THE Secret History of Writing (BBC4, Monday of last week) contains many terrific nuggets — even if they really ought not to be classified as “secrets”. In these days of Anglican shame, comfort could be drawn from the extended showing of Lambeth Palace Libary’s particularly splendid Gutenberg Bible.
To my surprise, the programme maintains that the seismic jump from pictogram to alphabet was not a general development throughout the ancient literate world, but happened once: it was invented c.1850 BC in the Sinai desert by the Old Testament’s hated Canaanite merchants’ finding a handy way to simplify and universalise Egyptian hieroglyphs.
Every alphabetic script descends from that breakthrough: English, Cyrillic, and Arabic are cousins. The second episode dealt with technology, the progress from papyrus to vellum to paper; then the jump from manuscript to printing with movable type. This was spectacularly successful in the West, because Roman letters are discrete, uniform in size, and written in uniform lines — all enabling an immediate transition to typeface.
Arabic is cursive, flowing, varying to express hierarchy and significance; so it was not suited to the new medium. The baton of scientific inquiry and technological invention, therefore, passed from Islam to Christianity, and printing’s infinitely cheaper and faster means of communication enabled successive, decisive revolutions: the Reformation, Humanism, the Enlightenment, and Western science, technology, and industry.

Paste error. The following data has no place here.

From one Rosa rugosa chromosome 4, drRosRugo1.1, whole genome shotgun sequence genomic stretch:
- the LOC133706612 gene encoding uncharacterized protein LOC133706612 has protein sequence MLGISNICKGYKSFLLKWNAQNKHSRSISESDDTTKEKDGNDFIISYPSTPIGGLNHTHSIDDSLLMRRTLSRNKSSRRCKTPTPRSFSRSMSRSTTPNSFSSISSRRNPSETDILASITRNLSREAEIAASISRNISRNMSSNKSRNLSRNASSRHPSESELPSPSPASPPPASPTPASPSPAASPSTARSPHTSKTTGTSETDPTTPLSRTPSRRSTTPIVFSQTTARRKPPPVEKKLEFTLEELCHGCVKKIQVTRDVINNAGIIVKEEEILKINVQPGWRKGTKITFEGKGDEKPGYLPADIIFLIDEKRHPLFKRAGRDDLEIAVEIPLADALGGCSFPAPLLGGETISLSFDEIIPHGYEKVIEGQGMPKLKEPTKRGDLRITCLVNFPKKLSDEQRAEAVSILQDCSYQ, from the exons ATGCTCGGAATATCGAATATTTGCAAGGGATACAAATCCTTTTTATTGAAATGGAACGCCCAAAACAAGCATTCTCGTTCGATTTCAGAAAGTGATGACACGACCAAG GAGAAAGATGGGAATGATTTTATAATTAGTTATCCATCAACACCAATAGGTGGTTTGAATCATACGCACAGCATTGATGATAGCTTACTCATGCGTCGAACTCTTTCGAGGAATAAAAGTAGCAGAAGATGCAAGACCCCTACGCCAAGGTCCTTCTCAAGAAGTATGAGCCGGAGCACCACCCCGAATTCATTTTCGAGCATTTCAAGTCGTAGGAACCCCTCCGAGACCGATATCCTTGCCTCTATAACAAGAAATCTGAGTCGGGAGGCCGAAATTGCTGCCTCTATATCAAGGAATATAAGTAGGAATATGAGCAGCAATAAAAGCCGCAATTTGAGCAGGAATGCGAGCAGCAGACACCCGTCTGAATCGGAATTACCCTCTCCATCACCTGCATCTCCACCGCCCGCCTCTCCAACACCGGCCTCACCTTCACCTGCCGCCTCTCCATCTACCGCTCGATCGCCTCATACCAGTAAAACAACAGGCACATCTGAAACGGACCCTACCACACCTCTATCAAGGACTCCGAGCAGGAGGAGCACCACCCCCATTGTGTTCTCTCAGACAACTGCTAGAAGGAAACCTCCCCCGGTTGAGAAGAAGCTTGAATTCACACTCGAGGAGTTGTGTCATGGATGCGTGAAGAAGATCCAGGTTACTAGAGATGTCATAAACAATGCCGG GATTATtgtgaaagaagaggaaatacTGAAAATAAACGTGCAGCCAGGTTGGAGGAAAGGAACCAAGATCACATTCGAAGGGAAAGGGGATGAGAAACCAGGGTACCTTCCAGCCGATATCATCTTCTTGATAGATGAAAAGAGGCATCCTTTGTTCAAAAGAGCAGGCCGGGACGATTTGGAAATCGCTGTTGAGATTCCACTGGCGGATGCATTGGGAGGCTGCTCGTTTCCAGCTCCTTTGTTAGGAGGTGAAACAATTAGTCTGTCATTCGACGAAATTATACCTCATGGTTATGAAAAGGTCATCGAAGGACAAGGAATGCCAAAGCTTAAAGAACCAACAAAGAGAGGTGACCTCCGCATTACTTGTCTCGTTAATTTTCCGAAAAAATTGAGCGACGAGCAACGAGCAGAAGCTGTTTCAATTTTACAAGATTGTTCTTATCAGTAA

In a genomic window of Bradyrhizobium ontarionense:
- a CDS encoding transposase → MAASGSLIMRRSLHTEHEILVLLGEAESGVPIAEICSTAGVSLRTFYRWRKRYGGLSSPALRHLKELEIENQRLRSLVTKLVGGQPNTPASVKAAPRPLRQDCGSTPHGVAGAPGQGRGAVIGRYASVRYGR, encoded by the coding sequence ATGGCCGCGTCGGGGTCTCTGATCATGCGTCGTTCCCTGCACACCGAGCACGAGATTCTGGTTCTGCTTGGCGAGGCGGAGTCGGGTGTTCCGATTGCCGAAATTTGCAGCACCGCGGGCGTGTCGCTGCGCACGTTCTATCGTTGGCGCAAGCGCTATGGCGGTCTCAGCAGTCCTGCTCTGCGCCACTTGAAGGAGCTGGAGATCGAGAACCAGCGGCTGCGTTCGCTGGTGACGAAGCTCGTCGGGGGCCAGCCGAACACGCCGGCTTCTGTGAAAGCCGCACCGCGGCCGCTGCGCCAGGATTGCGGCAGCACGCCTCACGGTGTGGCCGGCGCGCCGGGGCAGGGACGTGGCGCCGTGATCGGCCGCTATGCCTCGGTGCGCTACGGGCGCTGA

If writing is so amazingly powerful, what of those of us who can barely read? In The Write Offs (Channel 4, Tuesday of last week), Sandi Toksvig gave eight sub-literate British subjects four months’ intensive one-to-one tutoring and challenging tasks to see what progress could be made.
It was intensely moving, from the accounts of how inability to read blighted these lives, causing lack of self-worth and social isolation, to the hard, hard struggle to overcome dyslexia, or the effects of a stroke, and to the courage required to speak out, to navigate street signs and railway timetables. We saw great bravery, and desperation to reach personal goals: for example, Craig, for the first time, reading a story to his little daughter. They all made remarkable progress, and, even more impressively, have all set themselves challenging goals for further development.
The Shipman Files: A very British crime story (BBC2, Monday to Wednesday of last week) re-examined the horrific case of one of the worst serial killers in history: certainly 215 victims, and probably another 45. How, in such plain sight, could this possibly happen? Surely because we take it for granted that GPs are trustworthy; murder, contrariwise, is violent and brutal.
The journalist Chris Wilson made the series to express a further, burning conviction: that Shipman got away with it because, in our society, the elderly are largely invisible and expendable.